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RIO Country Report Latvia 2017

The R&I Observatory country report 2017 provides a brief analysis of the R&I system covering the economic context, main actors, funding trends & human resources, policies to address R&I challenges, and R&I in national and regional smart specialisation strategies. Data is from Eurostat, unless otherwise referenced and is correct as at January 2018. Data used from other international sources is also correct to that date. The report provides a state-of-play and analysis of the national level R&I system and its challenges, to support the European Semester.



Challenges for R&I policy-making in Latvia

  • Insufficient supply of human capital for science and innovation: this relates not only to the number of people, but also to the relevance of their knowledge. The main public policy initiatives related to this challenge are the introduction of performance-related components in higher education financing and study programme licensing and accreditation. In addition, in 2017 the Ministry of Education and Science initiated steps to ensure that the development of higher education and science is in line with industry needs. Mandatory state exams in natural sciences were also introduced.
  • Fragmented public research and education system: a high level of fragmentation exists both in terms of the high number of institutions and their geographical dispersion. The most notable policy response to this challenge has been the consolidation process of the Latvian higher education system through base financing allocation. In 2017, the process continued by closing one HEI – Riga Teacher Training and Educational Management Academy which became part of University of Latvia. However, further consolidations are not envisaged in the near future.
  • Lack of demand-side policy measures for the creation and stimulation of markets: Demand-side innovation promotion instruments such as public procurement for innovation and pre-commercial procurement are largely absent in Latvia, which significantly influences innovation performance of both the public and the private sector. Recent amendments to the Law of Public Procurement made it easier to involve external evaluation experts and decreased the level of bureaucratic costs of R&I performers.
  • Limited effectiveness and efficiency of the RD&I funding system: insufficient funding, lack of trust between stakeholders (agencies, scientists and universities), low risk tolerance of the agencies managing EU funding schemes and the practice of excessive programme framing and reporting requirements for R&D performers limit further efficiency improvements in RD&I funding. Some programmes (e.g. Competence Centres) have already been reformed by delegating part of project selection and evaluation to competence centres themselves, which by design are managed by industry leaders. In addition, the managing authorities are adopting a new approach to risk management by requesting only a fraction of the documents for review.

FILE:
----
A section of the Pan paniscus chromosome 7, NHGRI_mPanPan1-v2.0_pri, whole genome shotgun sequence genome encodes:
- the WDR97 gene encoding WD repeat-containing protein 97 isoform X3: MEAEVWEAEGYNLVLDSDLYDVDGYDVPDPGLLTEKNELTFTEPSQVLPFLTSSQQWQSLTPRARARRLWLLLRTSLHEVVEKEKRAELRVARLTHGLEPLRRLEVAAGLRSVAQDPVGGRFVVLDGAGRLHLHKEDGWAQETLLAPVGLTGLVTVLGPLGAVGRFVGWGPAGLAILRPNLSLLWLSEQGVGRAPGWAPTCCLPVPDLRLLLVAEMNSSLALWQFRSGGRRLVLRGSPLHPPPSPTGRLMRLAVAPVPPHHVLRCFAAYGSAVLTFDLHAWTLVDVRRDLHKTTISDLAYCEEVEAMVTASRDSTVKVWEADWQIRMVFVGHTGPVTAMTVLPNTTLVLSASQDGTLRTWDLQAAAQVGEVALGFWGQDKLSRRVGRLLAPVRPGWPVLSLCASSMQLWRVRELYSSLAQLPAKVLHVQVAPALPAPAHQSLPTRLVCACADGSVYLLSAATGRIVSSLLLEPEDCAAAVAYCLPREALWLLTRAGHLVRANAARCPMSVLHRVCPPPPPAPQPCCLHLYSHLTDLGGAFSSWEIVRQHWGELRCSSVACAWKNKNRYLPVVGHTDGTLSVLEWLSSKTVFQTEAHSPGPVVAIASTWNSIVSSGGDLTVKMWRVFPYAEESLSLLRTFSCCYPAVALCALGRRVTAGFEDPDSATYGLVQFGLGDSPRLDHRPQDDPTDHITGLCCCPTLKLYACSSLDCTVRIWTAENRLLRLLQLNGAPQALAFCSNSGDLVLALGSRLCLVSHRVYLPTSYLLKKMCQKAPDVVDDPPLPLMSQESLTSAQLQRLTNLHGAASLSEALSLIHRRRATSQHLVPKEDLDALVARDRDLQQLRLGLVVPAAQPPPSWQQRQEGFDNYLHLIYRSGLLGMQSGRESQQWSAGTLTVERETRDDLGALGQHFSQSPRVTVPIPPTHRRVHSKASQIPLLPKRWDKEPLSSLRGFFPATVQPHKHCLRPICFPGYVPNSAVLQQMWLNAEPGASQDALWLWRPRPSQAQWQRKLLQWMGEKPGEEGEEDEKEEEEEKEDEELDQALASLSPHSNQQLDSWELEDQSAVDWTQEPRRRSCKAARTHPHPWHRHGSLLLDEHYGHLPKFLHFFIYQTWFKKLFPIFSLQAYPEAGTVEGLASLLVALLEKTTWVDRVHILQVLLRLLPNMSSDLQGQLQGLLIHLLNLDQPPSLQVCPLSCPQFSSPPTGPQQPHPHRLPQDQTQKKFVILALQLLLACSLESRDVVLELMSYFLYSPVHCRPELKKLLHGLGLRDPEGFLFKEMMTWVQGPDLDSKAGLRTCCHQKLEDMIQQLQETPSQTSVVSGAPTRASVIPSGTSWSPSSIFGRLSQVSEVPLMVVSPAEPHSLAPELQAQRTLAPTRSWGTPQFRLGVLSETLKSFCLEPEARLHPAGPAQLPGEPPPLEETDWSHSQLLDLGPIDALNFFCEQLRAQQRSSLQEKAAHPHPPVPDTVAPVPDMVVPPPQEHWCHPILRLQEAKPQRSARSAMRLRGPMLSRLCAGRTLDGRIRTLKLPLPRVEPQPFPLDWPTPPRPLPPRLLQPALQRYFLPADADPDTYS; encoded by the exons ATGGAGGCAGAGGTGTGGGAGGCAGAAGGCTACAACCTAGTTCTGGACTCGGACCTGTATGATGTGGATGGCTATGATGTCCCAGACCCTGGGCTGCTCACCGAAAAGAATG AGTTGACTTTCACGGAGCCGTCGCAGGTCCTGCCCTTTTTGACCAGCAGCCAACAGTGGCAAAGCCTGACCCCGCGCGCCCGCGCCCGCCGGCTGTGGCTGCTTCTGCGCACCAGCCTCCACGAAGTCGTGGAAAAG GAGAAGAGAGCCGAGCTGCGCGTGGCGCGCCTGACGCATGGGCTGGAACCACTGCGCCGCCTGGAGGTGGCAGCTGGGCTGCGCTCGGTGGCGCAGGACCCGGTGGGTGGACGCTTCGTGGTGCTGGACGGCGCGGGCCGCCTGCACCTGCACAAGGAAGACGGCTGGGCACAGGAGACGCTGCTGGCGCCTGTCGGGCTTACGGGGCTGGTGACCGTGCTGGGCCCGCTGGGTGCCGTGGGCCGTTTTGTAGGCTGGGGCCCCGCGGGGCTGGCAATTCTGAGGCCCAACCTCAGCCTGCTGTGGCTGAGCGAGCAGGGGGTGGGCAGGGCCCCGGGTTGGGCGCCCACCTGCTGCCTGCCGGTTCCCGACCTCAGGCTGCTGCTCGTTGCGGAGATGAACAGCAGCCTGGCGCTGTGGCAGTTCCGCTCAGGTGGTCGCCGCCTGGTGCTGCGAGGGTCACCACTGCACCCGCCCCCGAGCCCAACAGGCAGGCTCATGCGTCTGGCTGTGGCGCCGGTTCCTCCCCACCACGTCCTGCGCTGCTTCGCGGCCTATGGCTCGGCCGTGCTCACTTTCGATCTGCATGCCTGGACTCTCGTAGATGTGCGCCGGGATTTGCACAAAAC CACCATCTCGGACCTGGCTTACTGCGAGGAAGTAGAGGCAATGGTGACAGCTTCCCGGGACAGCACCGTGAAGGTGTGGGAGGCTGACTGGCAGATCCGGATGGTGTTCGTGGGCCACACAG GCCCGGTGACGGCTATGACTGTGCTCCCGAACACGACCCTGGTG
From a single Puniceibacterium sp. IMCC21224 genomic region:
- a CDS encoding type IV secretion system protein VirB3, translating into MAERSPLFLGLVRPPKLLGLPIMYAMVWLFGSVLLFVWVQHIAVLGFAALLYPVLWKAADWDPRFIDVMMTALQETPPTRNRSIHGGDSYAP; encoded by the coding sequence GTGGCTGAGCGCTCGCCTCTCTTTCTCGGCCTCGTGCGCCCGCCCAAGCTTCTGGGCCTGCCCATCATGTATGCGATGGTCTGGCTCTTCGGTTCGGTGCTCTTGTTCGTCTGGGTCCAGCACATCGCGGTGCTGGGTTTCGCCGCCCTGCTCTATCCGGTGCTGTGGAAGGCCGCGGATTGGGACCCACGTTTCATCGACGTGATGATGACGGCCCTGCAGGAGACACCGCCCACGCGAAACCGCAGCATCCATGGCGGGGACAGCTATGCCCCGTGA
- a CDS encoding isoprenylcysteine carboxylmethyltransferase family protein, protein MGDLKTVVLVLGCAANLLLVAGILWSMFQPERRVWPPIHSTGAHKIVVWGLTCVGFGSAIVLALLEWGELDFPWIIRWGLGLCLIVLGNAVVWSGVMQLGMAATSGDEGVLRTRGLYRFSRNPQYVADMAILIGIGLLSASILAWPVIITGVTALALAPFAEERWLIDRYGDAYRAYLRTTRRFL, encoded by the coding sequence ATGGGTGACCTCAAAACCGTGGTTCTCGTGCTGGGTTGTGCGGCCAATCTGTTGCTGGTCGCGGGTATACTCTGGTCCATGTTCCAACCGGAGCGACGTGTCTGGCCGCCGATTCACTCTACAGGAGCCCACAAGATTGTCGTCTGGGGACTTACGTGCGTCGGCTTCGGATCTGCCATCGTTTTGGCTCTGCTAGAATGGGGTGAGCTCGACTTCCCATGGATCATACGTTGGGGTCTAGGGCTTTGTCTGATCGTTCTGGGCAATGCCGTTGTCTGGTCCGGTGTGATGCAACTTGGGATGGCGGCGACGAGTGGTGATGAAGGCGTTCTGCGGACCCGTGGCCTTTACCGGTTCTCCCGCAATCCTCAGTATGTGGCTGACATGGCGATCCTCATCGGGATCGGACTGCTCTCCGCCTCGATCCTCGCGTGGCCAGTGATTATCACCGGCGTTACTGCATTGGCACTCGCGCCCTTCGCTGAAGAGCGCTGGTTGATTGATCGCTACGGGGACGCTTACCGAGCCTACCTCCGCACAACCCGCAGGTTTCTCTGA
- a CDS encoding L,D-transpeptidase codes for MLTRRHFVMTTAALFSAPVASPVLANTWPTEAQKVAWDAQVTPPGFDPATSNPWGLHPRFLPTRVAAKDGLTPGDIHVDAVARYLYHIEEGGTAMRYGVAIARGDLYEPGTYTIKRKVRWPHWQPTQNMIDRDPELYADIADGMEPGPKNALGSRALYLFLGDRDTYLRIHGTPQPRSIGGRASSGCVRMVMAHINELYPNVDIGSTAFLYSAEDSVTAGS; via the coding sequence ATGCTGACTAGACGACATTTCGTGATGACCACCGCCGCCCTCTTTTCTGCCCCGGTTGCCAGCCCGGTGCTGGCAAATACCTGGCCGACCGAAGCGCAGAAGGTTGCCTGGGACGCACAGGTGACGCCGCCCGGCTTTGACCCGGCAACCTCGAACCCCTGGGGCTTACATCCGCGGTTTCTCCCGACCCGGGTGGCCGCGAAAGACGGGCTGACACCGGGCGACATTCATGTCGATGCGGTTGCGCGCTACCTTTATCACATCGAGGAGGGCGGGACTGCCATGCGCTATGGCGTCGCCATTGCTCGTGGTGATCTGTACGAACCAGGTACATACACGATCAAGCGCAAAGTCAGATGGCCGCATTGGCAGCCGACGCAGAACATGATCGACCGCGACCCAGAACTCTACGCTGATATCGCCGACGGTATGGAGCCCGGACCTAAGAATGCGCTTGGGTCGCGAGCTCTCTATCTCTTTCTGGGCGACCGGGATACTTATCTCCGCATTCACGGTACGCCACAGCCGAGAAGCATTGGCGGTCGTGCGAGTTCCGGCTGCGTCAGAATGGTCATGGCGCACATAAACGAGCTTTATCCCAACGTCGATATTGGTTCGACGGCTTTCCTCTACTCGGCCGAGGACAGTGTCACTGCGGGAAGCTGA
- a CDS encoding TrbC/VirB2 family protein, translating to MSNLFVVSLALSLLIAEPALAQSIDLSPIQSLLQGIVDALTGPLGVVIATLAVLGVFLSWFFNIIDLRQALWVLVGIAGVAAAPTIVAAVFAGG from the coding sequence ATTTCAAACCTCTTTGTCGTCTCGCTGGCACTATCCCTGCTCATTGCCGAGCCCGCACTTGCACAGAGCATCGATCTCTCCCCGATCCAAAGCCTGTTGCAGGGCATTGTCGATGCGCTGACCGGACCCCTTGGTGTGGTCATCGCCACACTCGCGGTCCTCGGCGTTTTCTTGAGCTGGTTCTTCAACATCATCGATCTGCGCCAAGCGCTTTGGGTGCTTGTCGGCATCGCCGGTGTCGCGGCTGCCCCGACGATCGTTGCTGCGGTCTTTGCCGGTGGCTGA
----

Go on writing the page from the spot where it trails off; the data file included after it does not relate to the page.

Smart Specialisation Strategy

According to the Smart Specialisation Strategy Monitoring System Report (2014), the RIS3 monitoring system in Latvia revolves around three monitoring levels: the overall goals of the specialisation strategy, macro- and micro-level indicators. It was designed in such a way so that it would be more likely to capture the broad scope of the potential impact of public investment in science, technology development and innovation.
In February 2017, the government decided not to dedicate a separate budget for the RIS3 monitoring system (as was initially planned in 2015) arguing that the financing for the Smart Specialization monitoring system and related activities is included in various EU Structural Funds support programmes.
There is one main EU Structural Funds Programmes for Research and Innovation for the period of 2014-2020 that is directly targeted at promotion of RIS3 fields (total budget of €115.3m). In addition, many other state budget and EU funds financed programmes, aimed at RIS3 facilitation, contribute to achieving RIS3 micro level indicators. However, the planned outcome indicators (e.g. investment in R&D as a percentage of GDP, private sector investments in R&D, the number of R&D personnel) may not be achieved by the current policy mix indicating a need for a revision of incentives created by the programmes.
The first RIS3 monitoring report has been published in 2017. Three indicators were concluded to have improved in the informative report: the number of papers published in international databases, the proportion of population (aged 30-34 years) having higher education and the smaller number of state financed scientific institutions (due to the consolidation process). Most of the indicators related to RIS3 goals, however, showed either slight improvements and were assigned a “steady” status, or decreased.

Geo coverage
Report year
Official publication date
Friday, 23 March, 2018
National expert name
Gundars Kulikovskis, Diana Petraityte
Last update: 25/02/2020 | Top | Legal notice | Contact | Search